Dealing With an Old Oven
Last Updated on April 21, 2022 – First Published April 7, 2019
Years ago, The Man of the House (TMOTH) and I lived in a rental house not far from the ocean. We loved the location. We didn’t have a water view, but we were close enough that we could hear the foghorn from the nearby beach.
However, we had a problem with the stove.
It was about 25 years old. The stove burners had a mystery substance melted on them. The timer knob was missing. The clock didn’t work.
Most annoying of all, the oven ran hot. It’s really hard to make pepperoni rolls and hamburger buns if you don’t know what temperature the oven is at.
Time for the Oven Thermometer!
These little gadgets are handy and inexpensive. If your oven doesn’t heat properly I suggest you get one. It’s well worth the price.
I purchased one similar to this oven thermometer sold on Amazon.
I put the thermometer inside the oven and then turned it to 350 degrees. The first thing I noticed was that the oven light went out at about 200 degrees. Was the oven resting? Did the heat need to equalize? I wasn’t sure.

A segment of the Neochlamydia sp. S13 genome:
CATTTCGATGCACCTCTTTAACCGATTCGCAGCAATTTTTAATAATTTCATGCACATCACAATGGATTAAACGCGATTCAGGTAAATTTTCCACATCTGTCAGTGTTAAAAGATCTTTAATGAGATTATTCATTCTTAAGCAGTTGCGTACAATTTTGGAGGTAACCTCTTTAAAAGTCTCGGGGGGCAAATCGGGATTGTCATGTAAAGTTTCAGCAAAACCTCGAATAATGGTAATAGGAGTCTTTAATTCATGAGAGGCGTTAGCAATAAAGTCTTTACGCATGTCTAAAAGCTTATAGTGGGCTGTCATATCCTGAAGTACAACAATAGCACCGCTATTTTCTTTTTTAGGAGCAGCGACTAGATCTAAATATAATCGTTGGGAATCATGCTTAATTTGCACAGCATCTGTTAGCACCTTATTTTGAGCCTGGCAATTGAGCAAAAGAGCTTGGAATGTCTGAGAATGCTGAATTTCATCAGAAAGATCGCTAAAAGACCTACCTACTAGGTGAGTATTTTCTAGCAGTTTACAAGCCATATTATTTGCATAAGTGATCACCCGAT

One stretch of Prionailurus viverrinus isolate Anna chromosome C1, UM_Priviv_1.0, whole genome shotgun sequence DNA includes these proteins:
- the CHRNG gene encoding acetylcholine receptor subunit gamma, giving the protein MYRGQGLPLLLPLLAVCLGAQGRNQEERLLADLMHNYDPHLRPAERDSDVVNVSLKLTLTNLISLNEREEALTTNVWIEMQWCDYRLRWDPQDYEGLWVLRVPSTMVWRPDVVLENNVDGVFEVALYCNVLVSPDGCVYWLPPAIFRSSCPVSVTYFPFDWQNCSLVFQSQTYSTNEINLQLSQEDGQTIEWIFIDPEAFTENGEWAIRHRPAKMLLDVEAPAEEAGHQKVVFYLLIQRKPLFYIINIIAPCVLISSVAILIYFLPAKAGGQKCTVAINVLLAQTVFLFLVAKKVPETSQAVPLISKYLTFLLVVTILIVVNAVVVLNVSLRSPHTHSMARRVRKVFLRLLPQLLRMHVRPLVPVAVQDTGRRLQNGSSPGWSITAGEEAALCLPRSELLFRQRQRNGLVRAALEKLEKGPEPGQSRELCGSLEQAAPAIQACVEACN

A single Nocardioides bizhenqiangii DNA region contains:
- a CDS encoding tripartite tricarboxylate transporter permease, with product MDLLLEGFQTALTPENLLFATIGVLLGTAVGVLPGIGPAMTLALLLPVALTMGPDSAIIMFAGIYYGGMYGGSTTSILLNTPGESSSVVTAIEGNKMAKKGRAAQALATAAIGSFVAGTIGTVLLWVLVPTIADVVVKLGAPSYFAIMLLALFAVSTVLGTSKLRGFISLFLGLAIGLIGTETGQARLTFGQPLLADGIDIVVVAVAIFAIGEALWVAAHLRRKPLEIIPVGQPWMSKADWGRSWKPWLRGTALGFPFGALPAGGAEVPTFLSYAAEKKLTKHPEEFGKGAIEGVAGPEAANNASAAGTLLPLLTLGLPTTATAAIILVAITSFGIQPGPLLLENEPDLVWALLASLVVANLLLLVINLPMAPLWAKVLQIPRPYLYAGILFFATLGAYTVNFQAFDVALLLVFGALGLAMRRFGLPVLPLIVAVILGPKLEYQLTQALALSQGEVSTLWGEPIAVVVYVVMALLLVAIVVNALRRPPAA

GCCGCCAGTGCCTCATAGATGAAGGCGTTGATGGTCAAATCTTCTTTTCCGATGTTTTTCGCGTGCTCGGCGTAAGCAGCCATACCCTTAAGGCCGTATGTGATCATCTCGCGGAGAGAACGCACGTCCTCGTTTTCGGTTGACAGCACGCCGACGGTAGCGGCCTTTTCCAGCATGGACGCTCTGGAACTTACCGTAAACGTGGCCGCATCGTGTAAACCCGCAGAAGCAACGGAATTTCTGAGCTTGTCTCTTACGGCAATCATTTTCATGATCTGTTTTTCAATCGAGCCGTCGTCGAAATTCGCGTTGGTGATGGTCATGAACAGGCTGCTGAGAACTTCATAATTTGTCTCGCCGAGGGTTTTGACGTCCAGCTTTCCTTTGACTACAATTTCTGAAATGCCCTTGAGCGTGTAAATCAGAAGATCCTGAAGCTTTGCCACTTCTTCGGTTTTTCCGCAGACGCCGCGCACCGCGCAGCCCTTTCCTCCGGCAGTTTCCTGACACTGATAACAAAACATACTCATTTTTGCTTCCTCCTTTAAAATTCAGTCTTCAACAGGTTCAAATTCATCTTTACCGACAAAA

After half an hour, the oven stabilized. It stabilized at 400 degrees! No wonder our food had been burnt.
I played around with the oven for an hour or so. I changed the temperature and noted how long it took the oven to make the switch. I also observed how much the temperate inside the oven varied from what I’d set.
In the end, I discovered that the oven took about half an hour to warm up. It also heated to about 50 degrees higher than the temperature I set!!
Armed with that knowledge, TMOTH and I went to our landlords and asked for a new stove. They agreed!
While we waited for the new stove I used the old one without burning anything. I warmed up the oven well in advance of baking. I also set the temperature fifty degrees cooler than what I really needed.
Hopefully, your oven isn’t as out of whack as the one in our rental. Whatever the situation is though, knowledge is a good thing. In order to get consistent results when baking you’ve got to know what temperature your oven really is.